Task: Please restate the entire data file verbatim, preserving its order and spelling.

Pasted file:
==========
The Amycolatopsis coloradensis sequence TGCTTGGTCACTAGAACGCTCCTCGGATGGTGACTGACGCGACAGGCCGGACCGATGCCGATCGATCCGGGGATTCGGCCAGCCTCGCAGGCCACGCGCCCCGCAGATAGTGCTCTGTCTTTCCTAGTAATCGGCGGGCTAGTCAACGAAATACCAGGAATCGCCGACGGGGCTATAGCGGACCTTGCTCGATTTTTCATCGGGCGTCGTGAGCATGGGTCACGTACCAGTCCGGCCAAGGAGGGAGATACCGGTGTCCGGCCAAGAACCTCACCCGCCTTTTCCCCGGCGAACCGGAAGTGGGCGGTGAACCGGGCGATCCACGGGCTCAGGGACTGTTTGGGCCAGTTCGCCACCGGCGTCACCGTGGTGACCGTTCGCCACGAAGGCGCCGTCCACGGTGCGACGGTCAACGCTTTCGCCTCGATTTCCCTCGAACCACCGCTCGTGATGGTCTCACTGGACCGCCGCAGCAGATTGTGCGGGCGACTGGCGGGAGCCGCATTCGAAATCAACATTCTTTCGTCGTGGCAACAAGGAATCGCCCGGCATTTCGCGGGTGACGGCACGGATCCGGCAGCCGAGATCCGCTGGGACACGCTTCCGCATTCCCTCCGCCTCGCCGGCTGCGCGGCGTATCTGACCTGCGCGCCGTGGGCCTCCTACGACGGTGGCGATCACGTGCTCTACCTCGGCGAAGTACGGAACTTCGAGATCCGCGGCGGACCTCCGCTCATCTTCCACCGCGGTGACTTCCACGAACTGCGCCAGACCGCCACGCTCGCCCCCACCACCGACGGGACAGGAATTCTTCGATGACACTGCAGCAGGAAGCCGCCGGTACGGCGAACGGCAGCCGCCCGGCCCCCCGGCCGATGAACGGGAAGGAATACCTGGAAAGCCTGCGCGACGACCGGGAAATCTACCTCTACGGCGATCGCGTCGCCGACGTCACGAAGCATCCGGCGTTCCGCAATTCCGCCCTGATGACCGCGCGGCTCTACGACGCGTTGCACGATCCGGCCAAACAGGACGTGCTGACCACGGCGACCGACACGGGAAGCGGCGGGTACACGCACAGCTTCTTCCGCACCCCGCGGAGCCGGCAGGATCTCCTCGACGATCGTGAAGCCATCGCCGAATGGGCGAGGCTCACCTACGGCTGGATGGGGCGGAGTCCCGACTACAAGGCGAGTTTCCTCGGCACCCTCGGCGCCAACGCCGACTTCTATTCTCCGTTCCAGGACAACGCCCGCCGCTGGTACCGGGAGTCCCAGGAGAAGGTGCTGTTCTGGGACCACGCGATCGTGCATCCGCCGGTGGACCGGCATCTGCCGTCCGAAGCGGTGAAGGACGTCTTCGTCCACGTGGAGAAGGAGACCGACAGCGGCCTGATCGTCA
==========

The Amycolatopsis coloradensis sequence TGCTTGGTCACTAGAACGCTCCTCGGATGGTGACTGACGCGACAGGCCGGACCGATGCCGATCGATCCGGGGATTCGGCCAGCCTCGCAGGCCACGCGCCCCGCAGATAGTGCTCTGTCTTTCCTAGTAATCGGCGGGCTAGTCAACGAAATACCAGGAATCGCCGACGGGGCTATAGCGGACCTTGCTCGATTTTTCATCGGGCGTCGTGAGCATGGGTCACGTACCAGTCCGGCCAAGGAGGGAGATACCGGTGTCCGGCCAAGAACCTCACCCGCCTTTTCCCCGGCGAACCGGAAGTGGGCGGTGAACCGGGCGATCCACGGGCTCAGGGACTGTTTGGGCCAGTTCGCCACCGGCGTCACCGTGGTGACCGTTCGCCACGAAGGCGCCGTCCACGGTGCGACGGTCAACGCTTTCGCCTCGATTTCCCTCGAACCACCGCTCGTGATGGTCTCACTGGACCGCCGCAGCAGATTGTGCGGGCGACTGGCGGGAGCCGCATTCGAAATCAACATTCTTTCGTCGTGGCAACAAGGAATCGCCCGGCATTTCGCGGGTGACGGCACGGATCCGGCAGCCGAGATCCGCTGGGACACGCTTCCGCATTCCCTCCGCCTCGCCGGCTGCGCGGCGTATCTGACCTGCGCGCCGTGGGCCTCCTACGACGGTGGCGATCACGTGCTCTACCTCGGCGAAGTACGGAACTTCGAGATCCGCGGCGGACCTCCGCTCATCTTCCACCGCGGTGACTTCCACGAACTGCGCCAGACCGCCACGCTCGCCCCCACCACCGACGGGACAGGAATTCTTCGATGACACTGCAGCAGGAAGCCGCCGGTACGGCGAACGGCAGCCGCCCGGCCCCCCGGCCGATGAACGGGAAGGAATACCTGGAAAGCCTGCGCGACGACCGGGAAATCTACCTCTACGGCGATCGCGTCGCCGACGTCACGAAGCATCCGGCGTTCCGCAATTCCGCCCTGATGACCGCGCGGCTCTACGACGCGTTGCACGATCCGGCCAAACAGGACGTGCTGACCACGGCGACCGACACGGGAAGCGGCGGGTACACGCACAGCTTCTTCCGCACCCCGCGGAGCCGGCAGGATCTCCTCGACGATCGTGAAGCCATCGCCGAATGGGCGAGGCTCACCTACGGCTGGATGGGGCGGAGTCCCGACTACAAGGCGAGTTTCCTCGGCACCCTCGGCGCCAACGCCGACTTCTATTCTCCGTTCCAGGACAACGCCCGCCGCTGGTACCGGGAGTCCCAGGAGAAGGTGCTGTTCTGGGACCACGCGATCGTGCATCCGCCGGTGGACCGGCATCTGCCGTCCGAAGCGGTGAAGGACGTCTTCGTCCACGTGGAGAAGGAGACCGACAGCGGCCTGATCGTCA